Japan on Sunday committed 100,000 troops to help earthquake and tsunami survivors as the world rallied behind the disaster-stricken nation and a US aircraft carrier began flying in food.
The deployment, ordered by Prime Minister Naoto Kan, doubles the number of troops already on the ground after the massive scale of the devastation wrought by the twin disasters emerged along the northeast coast.
“I ask for utmost efforts to save the lives of as many people as possible,” Kan told a meeting of the government’s emergency disaster headquarters, Kyodo News reported.
But the scale of the challenge facing relief workers was still becoming clear Sunday, with efforts to help victims hampered by shattered infrastructure in the disaster zone, where whole towns were reduced to rubble and mud.
Defence Minister Toshimi Kitazawa said the 100,000 troops — about 40 percent of the armed forces — would be fully deployed within two days.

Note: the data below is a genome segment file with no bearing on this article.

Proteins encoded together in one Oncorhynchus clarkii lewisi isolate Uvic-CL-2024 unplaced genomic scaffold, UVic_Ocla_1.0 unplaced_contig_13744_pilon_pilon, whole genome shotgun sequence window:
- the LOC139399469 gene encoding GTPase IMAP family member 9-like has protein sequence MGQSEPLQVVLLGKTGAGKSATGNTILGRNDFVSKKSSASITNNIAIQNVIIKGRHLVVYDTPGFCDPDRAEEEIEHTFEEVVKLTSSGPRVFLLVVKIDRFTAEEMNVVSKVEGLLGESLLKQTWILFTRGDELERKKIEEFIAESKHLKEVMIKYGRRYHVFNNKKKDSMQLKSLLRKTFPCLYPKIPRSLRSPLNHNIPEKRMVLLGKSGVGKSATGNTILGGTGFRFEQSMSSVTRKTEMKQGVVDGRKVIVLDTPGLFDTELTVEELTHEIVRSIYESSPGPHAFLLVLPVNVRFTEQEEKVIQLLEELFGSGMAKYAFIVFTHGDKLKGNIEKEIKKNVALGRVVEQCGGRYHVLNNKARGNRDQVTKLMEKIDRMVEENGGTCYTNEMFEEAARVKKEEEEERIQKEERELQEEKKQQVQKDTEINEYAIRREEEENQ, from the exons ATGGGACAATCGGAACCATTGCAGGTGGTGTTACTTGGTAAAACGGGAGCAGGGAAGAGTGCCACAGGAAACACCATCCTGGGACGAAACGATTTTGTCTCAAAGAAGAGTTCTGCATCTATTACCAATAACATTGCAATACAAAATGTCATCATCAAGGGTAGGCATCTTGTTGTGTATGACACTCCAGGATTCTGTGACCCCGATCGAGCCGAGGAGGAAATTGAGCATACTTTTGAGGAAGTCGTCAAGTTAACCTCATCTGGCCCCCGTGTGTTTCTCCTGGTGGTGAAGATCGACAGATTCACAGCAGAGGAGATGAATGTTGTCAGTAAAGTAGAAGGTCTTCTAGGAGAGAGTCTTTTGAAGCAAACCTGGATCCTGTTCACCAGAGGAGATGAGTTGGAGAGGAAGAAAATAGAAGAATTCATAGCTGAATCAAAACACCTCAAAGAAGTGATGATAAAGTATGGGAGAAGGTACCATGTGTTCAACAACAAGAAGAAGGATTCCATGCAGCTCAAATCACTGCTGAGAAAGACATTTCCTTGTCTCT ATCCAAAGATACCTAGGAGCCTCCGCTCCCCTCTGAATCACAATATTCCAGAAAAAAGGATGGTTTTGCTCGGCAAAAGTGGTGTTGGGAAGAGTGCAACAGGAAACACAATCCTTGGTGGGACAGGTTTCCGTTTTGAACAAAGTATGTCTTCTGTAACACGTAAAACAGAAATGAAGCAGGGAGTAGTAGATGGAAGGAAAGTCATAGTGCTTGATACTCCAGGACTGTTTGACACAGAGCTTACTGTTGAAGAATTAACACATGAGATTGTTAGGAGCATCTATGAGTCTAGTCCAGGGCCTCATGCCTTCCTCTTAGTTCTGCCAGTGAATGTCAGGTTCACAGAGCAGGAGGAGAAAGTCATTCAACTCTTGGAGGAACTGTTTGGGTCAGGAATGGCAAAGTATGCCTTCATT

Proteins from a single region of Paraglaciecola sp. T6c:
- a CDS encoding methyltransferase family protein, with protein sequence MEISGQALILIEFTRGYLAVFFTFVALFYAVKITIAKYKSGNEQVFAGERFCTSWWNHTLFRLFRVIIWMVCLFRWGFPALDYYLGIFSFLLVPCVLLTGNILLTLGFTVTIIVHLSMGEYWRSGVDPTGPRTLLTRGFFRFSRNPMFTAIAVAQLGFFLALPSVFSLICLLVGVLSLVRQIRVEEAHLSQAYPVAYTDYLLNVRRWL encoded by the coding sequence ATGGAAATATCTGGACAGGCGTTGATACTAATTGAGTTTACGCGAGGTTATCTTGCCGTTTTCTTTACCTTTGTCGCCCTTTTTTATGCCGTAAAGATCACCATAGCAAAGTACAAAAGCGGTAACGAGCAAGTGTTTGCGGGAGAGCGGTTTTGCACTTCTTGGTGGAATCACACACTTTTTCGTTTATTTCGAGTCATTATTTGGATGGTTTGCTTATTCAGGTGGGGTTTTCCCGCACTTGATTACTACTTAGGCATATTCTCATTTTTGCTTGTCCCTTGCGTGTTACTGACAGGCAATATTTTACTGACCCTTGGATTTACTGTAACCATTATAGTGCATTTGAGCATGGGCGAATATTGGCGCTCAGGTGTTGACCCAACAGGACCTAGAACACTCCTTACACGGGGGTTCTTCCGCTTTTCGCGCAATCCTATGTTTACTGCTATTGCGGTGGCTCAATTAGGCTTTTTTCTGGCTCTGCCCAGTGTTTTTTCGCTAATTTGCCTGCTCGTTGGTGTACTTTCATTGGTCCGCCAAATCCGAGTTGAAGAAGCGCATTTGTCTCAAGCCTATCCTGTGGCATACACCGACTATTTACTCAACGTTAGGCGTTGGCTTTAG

“There are so many people who are still isolated and waiting for assistance. This reality is very stark,” he said.
His comments came amid bleak warnings of a surge in the death toll. The police chief of Miyagi prefecture, the region hardest hit by Friday’s natural disasters, said Sunday the number of dead there would exceed 10,000.
Elsewhere police and military reported finding groups of hundreds of bodies along the tsunami-battered coastline.
More than 215,000 people were in emergency shelters, while near a stricken nuclear plant people were panic-buying from stores and petrol stations ran dry.
Power was out in the quake-hit city of Sendai, and food and fuel were running low.